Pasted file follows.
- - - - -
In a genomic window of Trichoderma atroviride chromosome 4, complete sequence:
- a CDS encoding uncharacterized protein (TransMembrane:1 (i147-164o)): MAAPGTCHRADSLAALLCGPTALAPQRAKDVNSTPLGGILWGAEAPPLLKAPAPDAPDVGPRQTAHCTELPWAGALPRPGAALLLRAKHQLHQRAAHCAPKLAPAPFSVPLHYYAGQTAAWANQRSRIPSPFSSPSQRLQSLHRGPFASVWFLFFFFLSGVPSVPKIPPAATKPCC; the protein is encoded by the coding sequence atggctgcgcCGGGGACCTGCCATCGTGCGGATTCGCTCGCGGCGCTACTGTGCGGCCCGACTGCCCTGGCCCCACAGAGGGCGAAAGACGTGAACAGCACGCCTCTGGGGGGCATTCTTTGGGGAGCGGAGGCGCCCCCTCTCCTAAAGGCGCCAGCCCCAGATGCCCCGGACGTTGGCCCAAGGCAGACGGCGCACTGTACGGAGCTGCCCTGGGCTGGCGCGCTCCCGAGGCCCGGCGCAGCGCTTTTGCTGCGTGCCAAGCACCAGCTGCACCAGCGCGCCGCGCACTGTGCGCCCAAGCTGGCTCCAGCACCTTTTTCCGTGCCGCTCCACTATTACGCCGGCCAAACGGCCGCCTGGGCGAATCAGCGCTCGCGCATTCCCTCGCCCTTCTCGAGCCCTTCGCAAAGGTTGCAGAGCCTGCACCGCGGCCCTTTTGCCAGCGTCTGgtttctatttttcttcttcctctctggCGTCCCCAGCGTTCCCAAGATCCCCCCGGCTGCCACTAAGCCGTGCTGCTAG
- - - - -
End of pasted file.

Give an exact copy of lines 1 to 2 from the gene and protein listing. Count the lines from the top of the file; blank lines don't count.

In a genomic window of Trichoderma atroviride chromosome 4, complete sequence:
- a CDS encoding uncharacterized protein (TransMembrane:1 (i147-164o)): MAAPGTCHRADSLAALLCGPTALAPQRAKDVNSTPLGGILWGAEAPPLLKAPAPDAPDVGPRQTAHCTELPWAGALPRPGAALLLRAKHQLHQRAAHCAPKLAPAPFSVPLHYYAGQTAAWANQRSRIPSPFSSPSQRLQSLHRGPFASVWFLFFFFLSGVPSVPKIPPAATKPCC; the protein is encoded by the coding sequence atggctgcgcCGGGGACCTGCCATCGTGCGGATTCGCTCGCGGCGCTACTGTGCGGCCCGACTGCCCTGGCCCCACAGAGGGCGAAAGACGTGAACAGCACGCCTCTGGGGGGCATTCTTTGGGGAGCGGAGGCGCCCCCTCTCCTAAAGGCGCCAGCCCCAGATGCCCCGGACGTTGGCCCAAGGCAGACGGCGCACTGTACGGAGCTGCCCTGGGCTGGCGCGCTCCCGAGGCCCGGCGCAGCGCTTTTGCTGCGTGCCAAGCACCAGCTGCACCAGCGCGCCGCGCACTGTGCGCCCAAGCTGGCTCCAGCACCTTTTTCCGTGCCGCTCCACTATTACGCCGGCCAAACGGCCGCCTGGGCGAATCAGCGCTCGCGCATTCCCTCGCCCTTCTCGAGCCCTTCGCAAAGGTTGCAGAGCCTGCACCGCGGCCCTTTTGCCAGCGTCTGgtttctatttttcttcttcctctctggCGTCCCCAGCGTTCCCAAGATCCCCCCGGCTGCCACTAAGCCGTGCTGCTAG